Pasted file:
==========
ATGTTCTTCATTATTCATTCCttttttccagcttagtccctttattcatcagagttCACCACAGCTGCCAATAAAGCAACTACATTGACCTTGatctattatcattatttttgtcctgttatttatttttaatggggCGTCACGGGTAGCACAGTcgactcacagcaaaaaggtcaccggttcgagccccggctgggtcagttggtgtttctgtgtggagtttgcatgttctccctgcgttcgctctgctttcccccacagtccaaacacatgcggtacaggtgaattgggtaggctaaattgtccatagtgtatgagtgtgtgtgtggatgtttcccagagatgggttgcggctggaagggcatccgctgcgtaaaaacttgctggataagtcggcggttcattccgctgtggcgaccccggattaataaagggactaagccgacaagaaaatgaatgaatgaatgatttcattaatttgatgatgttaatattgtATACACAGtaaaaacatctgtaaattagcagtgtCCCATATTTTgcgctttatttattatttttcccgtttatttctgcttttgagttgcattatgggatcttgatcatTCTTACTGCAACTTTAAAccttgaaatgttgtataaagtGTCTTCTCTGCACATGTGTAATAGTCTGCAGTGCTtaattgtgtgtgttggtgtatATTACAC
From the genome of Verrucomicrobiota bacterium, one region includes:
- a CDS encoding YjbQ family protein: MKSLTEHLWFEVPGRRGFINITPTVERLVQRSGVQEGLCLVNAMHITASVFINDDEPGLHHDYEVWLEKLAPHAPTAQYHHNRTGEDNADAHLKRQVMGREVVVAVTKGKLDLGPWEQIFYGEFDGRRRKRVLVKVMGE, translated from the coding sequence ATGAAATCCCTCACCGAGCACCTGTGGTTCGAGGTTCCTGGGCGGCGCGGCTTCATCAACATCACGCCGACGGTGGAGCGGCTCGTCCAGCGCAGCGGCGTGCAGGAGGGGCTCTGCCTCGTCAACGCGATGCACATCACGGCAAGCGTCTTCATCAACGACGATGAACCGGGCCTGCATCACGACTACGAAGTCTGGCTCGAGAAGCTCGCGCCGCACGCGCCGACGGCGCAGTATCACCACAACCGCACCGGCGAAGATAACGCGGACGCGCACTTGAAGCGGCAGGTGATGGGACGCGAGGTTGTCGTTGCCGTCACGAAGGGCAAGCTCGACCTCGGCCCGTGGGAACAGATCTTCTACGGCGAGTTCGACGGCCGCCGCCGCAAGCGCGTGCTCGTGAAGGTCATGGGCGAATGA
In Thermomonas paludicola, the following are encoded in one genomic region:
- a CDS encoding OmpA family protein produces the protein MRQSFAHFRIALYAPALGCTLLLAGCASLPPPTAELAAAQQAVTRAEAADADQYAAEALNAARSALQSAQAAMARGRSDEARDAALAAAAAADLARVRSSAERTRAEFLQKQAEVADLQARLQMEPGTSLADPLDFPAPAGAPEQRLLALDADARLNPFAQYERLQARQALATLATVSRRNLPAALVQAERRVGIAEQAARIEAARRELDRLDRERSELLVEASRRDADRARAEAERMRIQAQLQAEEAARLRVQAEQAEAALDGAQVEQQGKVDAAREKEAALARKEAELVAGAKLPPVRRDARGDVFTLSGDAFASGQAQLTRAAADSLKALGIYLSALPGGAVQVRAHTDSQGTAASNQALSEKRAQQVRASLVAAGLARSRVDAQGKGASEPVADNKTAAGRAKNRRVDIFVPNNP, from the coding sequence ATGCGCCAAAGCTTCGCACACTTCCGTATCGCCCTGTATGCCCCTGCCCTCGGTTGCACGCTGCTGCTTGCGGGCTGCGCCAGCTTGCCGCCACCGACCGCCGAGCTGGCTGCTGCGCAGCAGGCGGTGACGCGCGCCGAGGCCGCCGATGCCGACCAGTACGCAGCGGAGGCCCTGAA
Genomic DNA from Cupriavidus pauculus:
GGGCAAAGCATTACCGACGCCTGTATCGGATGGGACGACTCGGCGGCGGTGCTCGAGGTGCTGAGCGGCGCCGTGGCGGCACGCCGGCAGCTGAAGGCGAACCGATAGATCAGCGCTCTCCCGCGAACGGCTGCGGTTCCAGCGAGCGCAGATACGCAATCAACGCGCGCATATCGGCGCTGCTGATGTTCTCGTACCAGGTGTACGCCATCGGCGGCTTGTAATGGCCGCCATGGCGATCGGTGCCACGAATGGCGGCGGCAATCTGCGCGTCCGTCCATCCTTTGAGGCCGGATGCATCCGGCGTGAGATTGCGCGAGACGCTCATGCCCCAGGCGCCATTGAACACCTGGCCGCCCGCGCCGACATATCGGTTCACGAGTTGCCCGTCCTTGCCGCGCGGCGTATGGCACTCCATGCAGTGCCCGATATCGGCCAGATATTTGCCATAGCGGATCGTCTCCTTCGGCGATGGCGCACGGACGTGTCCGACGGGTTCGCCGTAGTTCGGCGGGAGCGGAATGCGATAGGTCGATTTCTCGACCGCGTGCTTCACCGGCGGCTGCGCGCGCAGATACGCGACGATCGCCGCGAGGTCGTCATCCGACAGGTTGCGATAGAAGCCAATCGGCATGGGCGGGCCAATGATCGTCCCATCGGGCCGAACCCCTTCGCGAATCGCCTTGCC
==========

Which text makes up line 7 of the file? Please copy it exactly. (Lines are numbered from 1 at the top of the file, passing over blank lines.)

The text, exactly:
GGGCAAAGCATTACCGACGCCTGTATCGGATGGGACGACTCGGCGGCGGTGCTCGAGGTGCTGAGCGGCGCCGTGGCGGCACGCCGGCAGCTGAAGGCGAACCGATAGATCAGCGCTCTCCCGCGAACGGCTGCGGTTCCAGCGAGCGCAGATACGCAATCAACGCGCGCATATCGGCGCTGCTGATGTTCTCGTACCAGGTGTACGCCATCGGCGGCTTGTAATGGCCGCCATGGCGATCGGTGCCACGAATGGCGGCGGCAATCTGCGCGTCCGTCCATCCTTTGAGGCCGGATGCATCCGGCGTGAGATTGCGCGAGACGCTCATGCCCCAGGCGCCATTGAACACCTGGCCGCCCGCGCCGACATATCGGTTCACGAGTTGCCCGTCCTTGCCGCGCGGCGTATGGCACTCCATGCAGTGCCCGATATCGGCCAGATATTTGCCATAGCGGATCGTCTCCTTCGGCGATGGCGCACGGACGTGTCCGACGGGTTCGCCGTAGTTCGGCGGGAGCGGAATGCGATAGGTCGATTTCTCGACCGCGTGCTTCACCGGCGGCTGCGCGCGCAGATACGCGACGATCGCCGCGAGGTCGTCATCCGACAGGTTGCGATAGAAGCCAATCGGCATGGGCGGGCCAATGATCGTCCCATCGGGCCGAACCCCTTCGCGAATCGCCTTGCC